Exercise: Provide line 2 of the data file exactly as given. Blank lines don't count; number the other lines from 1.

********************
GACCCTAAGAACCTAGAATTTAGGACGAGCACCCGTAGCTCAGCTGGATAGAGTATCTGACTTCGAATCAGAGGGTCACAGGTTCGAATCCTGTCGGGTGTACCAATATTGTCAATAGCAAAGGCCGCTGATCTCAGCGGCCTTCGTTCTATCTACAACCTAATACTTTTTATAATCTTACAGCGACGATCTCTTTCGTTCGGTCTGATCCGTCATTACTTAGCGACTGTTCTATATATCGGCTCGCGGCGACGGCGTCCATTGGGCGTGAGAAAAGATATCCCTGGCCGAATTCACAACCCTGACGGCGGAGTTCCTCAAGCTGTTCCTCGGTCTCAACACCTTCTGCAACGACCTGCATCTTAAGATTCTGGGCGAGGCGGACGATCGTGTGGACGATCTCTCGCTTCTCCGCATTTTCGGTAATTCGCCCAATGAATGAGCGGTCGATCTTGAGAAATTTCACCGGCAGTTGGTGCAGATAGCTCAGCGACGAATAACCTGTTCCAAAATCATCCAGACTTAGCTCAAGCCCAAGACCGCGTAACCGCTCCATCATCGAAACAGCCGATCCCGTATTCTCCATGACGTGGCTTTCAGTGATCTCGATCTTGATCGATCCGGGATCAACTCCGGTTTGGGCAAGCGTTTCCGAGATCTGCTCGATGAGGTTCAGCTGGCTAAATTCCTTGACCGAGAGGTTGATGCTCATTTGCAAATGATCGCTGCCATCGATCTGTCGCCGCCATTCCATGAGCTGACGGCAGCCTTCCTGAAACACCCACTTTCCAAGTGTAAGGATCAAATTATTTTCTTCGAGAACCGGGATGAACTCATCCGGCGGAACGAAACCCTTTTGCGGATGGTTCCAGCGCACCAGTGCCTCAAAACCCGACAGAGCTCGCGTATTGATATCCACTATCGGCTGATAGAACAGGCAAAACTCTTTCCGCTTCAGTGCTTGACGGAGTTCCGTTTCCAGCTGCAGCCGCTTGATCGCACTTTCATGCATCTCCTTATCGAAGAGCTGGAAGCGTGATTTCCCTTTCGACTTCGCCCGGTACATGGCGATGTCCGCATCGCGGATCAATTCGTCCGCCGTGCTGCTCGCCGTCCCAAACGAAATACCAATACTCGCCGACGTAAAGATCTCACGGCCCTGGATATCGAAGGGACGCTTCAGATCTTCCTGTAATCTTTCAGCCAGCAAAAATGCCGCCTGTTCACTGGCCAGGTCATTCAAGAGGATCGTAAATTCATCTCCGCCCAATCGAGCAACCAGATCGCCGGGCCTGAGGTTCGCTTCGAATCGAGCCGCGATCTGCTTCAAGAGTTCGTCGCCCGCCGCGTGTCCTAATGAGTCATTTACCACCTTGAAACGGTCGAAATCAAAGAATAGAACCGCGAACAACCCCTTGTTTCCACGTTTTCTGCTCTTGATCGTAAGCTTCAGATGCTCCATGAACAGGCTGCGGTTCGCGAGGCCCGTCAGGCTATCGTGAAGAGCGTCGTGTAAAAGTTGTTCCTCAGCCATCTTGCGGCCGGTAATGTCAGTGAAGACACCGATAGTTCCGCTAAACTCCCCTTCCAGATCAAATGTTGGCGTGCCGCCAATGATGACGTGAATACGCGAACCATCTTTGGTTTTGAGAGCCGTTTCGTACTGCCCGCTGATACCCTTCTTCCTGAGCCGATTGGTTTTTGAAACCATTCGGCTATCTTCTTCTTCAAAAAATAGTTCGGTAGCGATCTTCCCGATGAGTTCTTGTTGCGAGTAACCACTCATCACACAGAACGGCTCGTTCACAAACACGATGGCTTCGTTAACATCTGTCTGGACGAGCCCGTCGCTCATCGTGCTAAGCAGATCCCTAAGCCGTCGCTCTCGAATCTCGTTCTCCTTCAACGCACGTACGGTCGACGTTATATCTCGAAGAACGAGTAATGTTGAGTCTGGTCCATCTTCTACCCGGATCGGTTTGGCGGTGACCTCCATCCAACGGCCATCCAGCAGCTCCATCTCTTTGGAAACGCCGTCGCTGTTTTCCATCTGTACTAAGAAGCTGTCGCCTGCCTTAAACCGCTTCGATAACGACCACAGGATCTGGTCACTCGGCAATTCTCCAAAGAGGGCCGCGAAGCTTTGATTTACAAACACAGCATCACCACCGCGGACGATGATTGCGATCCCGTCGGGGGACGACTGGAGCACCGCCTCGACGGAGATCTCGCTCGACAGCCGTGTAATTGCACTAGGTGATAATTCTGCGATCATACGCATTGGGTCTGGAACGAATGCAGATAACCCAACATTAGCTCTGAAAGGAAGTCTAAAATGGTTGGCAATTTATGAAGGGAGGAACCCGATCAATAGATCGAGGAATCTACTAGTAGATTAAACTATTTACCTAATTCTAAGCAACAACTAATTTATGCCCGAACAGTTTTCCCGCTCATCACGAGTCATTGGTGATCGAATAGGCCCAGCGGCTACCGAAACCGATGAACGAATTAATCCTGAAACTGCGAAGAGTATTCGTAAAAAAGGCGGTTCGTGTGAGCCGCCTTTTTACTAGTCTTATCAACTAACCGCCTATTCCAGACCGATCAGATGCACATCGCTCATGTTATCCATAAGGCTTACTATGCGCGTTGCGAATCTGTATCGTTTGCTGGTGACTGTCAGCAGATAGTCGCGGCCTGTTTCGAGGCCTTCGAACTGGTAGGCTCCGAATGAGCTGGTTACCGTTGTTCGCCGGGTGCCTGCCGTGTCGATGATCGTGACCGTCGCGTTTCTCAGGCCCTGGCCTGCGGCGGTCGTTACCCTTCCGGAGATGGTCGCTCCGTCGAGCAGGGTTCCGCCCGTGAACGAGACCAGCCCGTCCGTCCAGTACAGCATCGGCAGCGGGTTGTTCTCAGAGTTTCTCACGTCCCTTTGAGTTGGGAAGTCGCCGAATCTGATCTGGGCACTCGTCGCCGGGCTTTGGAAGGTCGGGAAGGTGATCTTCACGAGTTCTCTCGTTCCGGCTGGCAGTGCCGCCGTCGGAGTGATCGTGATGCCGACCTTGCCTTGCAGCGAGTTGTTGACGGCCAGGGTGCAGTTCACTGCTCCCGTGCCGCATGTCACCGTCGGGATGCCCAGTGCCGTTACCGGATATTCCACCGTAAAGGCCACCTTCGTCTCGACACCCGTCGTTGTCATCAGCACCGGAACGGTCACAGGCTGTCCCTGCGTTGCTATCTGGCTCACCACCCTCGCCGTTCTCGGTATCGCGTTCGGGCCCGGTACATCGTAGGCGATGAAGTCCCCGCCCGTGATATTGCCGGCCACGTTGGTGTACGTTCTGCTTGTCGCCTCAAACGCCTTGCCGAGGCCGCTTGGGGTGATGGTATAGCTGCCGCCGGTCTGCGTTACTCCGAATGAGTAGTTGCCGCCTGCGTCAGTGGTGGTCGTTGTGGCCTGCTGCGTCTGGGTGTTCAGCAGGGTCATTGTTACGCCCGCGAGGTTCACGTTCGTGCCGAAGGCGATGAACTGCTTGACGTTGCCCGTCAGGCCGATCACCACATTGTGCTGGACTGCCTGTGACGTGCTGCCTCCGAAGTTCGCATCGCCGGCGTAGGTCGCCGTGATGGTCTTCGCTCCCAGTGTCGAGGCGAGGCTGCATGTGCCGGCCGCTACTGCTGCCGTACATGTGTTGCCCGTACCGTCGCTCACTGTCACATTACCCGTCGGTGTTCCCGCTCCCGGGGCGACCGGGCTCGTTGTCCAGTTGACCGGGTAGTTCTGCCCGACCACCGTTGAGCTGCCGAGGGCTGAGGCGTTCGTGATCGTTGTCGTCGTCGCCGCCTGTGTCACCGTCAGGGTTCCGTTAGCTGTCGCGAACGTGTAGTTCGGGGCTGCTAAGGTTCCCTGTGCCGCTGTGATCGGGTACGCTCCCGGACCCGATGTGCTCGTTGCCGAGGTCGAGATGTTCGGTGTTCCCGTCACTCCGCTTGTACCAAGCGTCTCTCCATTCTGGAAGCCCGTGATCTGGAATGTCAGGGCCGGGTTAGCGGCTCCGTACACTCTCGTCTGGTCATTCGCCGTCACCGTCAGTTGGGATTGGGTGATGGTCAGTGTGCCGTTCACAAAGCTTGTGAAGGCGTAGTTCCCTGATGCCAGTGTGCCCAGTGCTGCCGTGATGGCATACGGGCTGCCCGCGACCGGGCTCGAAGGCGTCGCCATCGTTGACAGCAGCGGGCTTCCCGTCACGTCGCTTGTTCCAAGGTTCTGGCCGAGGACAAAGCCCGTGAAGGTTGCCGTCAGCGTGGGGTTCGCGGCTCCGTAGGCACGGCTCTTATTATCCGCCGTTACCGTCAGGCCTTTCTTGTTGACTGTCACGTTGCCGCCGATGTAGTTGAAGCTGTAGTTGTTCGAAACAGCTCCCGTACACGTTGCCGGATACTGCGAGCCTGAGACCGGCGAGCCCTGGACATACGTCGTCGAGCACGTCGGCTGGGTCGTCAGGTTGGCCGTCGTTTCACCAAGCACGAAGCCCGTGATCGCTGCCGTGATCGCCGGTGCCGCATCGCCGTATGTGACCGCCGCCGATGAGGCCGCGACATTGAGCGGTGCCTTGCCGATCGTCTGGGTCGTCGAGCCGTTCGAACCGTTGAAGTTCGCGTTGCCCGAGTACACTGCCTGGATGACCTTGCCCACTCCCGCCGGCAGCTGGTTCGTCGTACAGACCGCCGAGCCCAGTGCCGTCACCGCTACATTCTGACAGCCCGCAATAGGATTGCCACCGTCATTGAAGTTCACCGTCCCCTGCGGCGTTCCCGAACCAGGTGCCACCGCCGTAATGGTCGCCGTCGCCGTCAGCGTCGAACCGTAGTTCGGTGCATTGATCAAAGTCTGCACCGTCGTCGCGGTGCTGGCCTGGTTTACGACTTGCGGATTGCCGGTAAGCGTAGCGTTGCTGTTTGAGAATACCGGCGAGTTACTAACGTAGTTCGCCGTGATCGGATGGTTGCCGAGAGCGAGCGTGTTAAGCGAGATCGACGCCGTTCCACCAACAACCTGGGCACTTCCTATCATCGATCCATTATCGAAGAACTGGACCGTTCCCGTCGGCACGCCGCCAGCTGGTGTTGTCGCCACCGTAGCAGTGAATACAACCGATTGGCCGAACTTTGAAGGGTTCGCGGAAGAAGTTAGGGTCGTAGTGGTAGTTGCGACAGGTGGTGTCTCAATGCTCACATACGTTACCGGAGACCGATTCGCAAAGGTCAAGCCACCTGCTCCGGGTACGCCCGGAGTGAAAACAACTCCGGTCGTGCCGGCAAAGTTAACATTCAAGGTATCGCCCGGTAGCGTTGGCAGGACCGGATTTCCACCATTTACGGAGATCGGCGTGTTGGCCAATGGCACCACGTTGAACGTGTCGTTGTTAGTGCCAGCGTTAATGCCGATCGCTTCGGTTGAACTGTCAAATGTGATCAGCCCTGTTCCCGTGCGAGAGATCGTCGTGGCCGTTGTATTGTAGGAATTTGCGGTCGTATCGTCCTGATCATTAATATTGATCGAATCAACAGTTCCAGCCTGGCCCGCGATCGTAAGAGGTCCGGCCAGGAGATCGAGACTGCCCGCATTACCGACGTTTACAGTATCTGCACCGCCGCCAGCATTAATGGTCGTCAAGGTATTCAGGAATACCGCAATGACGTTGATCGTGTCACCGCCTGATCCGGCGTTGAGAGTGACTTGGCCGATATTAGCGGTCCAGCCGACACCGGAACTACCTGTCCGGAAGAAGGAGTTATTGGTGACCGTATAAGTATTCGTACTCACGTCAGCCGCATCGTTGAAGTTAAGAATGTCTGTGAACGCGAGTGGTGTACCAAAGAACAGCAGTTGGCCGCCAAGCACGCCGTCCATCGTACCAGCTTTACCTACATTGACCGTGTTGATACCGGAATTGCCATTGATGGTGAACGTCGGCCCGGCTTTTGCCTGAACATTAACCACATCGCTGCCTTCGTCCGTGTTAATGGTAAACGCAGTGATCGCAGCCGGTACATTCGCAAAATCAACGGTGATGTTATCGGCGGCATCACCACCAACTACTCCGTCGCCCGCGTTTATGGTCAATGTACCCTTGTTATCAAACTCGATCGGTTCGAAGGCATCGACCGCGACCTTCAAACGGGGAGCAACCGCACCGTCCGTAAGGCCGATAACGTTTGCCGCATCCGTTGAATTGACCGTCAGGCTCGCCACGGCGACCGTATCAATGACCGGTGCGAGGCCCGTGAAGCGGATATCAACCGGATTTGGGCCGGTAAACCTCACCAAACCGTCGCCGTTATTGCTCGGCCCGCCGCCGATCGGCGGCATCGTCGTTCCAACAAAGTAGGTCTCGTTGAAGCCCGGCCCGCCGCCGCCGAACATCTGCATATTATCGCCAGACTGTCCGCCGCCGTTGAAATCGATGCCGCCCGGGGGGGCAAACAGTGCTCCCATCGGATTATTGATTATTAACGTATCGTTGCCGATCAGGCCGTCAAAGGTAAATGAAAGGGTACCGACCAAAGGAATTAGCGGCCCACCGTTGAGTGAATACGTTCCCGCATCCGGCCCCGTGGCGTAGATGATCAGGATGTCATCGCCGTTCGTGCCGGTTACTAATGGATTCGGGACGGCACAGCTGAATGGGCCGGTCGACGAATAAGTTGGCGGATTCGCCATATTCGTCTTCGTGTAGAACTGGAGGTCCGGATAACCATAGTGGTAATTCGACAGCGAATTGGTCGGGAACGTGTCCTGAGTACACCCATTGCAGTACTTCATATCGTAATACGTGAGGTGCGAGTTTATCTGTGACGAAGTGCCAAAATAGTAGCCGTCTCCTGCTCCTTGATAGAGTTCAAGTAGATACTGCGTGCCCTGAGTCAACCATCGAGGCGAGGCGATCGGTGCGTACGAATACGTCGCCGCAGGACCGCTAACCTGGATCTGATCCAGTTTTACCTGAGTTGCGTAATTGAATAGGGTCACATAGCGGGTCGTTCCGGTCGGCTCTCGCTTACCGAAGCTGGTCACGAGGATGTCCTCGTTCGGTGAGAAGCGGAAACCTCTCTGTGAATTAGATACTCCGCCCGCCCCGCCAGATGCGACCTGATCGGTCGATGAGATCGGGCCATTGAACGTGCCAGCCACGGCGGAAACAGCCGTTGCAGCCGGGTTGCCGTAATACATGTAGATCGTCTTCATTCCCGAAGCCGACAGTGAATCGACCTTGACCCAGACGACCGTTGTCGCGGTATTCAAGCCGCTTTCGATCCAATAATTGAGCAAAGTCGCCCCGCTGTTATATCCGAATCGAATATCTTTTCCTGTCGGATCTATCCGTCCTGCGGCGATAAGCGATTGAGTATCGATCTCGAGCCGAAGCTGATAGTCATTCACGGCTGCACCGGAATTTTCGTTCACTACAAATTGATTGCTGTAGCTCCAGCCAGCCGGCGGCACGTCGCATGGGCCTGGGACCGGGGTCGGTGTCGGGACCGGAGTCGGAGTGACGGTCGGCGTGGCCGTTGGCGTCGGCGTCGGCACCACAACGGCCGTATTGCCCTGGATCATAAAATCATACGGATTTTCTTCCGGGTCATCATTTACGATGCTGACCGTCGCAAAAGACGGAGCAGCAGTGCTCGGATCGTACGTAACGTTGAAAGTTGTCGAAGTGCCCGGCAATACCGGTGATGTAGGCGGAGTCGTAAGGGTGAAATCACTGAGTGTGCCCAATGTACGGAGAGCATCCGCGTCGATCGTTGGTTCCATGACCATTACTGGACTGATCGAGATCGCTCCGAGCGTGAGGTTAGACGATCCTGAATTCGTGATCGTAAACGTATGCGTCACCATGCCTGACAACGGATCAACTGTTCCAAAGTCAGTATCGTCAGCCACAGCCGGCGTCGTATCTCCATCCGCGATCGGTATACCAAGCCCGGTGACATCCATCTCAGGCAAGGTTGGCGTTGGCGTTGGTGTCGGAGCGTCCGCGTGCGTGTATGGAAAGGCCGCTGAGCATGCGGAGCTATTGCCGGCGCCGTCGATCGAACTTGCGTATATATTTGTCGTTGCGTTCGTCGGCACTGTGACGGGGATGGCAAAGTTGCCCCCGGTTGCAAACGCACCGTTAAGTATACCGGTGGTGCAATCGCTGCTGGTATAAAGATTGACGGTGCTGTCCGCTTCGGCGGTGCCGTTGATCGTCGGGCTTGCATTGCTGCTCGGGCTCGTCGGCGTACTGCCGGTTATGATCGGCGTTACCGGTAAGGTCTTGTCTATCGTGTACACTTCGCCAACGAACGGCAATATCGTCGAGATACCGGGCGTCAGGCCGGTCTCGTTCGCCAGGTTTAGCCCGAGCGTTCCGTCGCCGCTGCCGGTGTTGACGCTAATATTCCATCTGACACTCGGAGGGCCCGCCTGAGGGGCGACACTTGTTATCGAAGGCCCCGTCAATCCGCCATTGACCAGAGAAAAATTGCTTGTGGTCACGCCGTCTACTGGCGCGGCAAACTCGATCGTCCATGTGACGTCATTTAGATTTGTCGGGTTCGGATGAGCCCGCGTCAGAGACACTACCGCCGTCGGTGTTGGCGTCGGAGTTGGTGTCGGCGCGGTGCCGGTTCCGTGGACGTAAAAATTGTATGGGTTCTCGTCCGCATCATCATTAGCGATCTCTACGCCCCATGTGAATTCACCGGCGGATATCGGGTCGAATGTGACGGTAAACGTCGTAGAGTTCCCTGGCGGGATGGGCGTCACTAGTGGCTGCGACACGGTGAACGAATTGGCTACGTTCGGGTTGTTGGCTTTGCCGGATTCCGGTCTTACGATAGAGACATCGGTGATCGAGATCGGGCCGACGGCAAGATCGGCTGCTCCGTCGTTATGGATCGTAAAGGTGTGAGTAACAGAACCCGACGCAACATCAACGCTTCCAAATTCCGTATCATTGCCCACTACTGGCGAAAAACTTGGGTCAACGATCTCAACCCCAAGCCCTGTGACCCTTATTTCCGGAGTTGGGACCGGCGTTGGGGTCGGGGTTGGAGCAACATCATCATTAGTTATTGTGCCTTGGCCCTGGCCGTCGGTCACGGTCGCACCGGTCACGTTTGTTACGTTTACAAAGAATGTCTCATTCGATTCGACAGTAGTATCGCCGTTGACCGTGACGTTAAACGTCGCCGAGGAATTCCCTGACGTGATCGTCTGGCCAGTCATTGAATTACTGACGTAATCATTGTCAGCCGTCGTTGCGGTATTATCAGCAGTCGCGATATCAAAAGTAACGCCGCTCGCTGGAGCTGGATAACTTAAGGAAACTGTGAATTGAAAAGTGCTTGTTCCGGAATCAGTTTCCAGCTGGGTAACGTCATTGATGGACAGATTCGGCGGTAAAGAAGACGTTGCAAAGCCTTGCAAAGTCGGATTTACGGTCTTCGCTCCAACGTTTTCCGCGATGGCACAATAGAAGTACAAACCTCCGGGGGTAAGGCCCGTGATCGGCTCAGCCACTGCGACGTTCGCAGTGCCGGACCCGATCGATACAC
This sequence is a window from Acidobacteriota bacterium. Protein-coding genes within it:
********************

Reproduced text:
This sequence is a window from Acidobacteriota bacterium. Protein-coding genes within it: